Suicide sadly is something that we are too familiar with in Ireland. Your leadership on this issue is commendable. By ensuring that suicide reporting is carried out in compliance with the Code of Practice and supports identified in articles where people may be affected by the subject is a leading example of journalistic public service.

Privacy and Dignity of the Individual

Since the establishment of the Press Council and Press Ombudsman and the reform of the Defamation Act, concern regarding the breaches of individual privacy by the Press is no longer a live issue. This concern has migrated to online platforms, which are of deep concern to me and I know this concern is shared by the Council, the Ombudsman and the industry as well. I am currently looking at establishing an Office of a Digital Safety Commissioner as recommended by the Law Reform Commission. I am in discussions with Cabinet colleagues on this issue as well as the social media platforms themselves.

Levels of trust in traditional media are increasing across Europe as people question the truth behind what they read online.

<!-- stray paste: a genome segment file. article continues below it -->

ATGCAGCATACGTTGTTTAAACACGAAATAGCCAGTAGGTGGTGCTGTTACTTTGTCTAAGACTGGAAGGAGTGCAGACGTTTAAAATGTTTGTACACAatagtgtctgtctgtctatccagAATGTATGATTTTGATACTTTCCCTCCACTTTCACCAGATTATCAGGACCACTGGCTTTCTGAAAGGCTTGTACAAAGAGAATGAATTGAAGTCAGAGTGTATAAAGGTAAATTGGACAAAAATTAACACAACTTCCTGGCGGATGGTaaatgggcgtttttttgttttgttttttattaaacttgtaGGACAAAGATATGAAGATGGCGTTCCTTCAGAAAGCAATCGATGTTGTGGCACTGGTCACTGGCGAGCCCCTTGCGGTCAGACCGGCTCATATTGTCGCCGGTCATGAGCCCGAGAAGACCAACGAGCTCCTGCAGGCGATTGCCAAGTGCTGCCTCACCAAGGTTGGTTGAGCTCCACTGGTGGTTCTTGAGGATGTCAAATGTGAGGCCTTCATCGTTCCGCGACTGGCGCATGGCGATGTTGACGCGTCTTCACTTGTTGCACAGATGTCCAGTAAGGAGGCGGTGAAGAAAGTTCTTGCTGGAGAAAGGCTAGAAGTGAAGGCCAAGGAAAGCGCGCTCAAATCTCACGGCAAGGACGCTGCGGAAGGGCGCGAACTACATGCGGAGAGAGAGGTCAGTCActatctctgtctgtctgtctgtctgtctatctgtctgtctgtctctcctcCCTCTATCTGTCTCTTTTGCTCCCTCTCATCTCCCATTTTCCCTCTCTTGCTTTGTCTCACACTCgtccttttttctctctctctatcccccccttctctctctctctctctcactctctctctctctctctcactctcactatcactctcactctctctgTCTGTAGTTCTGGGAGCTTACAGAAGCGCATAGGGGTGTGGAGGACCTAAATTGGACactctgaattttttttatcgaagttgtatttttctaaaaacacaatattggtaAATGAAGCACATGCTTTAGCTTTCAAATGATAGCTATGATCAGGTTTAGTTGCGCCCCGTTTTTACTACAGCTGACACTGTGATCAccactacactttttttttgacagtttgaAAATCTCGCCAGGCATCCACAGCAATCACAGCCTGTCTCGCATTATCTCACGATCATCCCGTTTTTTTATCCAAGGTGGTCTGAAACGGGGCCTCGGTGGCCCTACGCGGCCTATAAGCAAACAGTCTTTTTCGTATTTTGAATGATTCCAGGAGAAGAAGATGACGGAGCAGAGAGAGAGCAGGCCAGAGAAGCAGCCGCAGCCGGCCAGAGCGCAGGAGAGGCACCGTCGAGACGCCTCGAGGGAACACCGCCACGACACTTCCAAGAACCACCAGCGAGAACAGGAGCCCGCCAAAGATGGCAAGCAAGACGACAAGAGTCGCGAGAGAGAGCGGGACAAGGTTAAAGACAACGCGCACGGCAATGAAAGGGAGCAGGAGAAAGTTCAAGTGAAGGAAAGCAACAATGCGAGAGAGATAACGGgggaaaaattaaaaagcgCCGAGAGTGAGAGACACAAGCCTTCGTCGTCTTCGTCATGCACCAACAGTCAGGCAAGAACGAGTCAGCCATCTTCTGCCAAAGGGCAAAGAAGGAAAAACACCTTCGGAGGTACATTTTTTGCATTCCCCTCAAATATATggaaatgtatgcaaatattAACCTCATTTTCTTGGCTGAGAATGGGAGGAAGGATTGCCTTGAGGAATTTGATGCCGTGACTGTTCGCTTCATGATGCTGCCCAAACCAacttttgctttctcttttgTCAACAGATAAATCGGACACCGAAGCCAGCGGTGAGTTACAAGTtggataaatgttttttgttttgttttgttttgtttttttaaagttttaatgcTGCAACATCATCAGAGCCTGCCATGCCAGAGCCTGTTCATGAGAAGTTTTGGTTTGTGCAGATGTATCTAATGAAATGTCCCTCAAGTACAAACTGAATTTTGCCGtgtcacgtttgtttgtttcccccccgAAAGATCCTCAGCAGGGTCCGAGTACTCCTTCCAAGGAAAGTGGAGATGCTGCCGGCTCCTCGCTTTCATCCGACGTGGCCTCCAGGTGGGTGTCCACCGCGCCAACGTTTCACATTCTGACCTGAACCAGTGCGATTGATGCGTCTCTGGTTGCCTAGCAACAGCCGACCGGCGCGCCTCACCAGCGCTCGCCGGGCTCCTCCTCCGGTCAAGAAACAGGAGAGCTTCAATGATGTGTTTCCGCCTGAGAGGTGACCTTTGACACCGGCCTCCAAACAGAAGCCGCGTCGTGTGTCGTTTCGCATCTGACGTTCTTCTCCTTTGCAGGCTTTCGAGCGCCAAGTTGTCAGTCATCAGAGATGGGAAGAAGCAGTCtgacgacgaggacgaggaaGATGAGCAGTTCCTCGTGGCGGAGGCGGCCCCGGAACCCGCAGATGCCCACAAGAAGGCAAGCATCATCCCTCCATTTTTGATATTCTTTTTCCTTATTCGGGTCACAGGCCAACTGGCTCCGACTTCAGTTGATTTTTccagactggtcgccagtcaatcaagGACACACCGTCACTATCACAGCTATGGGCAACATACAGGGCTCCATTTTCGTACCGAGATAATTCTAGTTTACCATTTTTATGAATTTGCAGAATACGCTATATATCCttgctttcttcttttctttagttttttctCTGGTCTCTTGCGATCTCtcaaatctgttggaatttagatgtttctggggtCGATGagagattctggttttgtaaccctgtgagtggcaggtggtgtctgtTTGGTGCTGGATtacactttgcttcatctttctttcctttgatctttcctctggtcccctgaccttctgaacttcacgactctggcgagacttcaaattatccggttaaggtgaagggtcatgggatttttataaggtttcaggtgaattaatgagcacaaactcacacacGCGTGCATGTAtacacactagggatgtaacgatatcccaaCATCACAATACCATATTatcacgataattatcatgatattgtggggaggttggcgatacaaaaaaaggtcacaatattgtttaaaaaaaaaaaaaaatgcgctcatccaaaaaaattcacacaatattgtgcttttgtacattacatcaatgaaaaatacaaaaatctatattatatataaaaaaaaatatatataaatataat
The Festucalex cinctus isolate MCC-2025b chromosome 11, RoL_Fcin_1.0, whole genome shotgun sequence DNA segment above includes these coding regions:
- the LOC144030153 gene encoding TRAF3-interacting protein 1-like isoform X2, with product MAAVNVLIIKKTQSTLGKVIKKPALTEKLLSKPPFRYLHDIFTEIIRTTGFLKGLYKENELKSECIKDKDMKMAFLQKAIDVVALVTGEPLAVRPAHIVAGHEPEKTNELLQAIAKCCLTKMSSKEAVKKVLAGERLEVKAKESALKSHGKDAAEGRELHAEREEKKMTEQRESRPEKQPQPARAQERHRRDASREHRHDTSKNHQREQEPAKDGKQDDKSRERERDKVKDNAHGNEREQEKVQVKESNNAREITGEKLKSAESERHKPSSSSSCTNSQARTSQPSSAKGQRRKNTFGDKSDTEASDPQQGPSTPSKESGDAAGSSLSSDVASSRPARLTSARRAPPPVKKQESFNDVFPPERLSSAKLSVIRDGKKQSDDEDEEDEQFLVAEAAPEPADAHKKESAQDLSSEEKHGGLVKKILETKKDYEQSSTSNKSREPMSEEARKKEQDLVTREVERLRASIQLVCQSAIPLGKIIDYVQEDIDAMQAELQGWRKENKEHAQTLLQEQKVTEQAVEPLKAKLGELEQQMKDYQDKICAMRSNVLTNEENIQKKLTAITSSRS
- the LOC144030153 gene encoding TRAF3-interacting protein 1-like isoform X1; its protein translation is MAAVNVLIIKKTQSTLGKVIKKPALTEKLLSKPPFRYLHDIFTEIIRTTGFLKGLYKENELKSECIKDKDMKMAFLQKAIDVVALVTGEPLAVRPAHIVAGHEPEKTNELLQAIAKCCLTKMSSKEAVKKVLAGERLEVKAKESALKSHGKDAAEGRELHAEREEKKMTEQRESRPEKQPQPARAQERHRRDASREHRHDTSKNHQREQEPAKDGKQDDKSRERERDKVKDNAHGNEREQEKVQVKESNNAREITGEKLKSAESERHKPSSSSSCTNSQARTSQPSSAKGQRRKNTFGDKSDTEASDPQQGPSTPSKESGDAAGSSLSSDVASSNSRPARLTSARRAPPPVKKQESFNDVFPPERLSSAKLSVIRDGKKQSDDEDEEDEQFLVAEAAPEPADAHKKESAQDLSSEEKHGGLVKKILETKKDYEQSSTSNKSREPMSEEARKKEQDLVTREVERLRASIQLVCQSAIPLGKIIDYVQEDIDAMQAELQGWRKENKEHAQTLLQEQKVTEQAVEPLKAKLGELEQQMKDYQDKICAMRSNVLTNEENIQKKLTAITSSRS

According to the latest ‘Trust in Media 2017’ report released this week, people’s trust in the internet and social networks is at an all-time low.

The study from European Commission measures EU citizens’ perception of the trustworthiness across different types of media.1,000 people in 33 countries were surveyed for the report which found that broadcast media remains the most trusted media throughout Europe, closely followed by television.

Online Platforms

Finding an acceptable way in which to regulate online platforms is a huge challenge. I raised the issue of fake news long before it became a subject of the US Presidential election. There is no legislative way to prevent ‘fake news’. Investment in quality journalism, I believe, is the only way.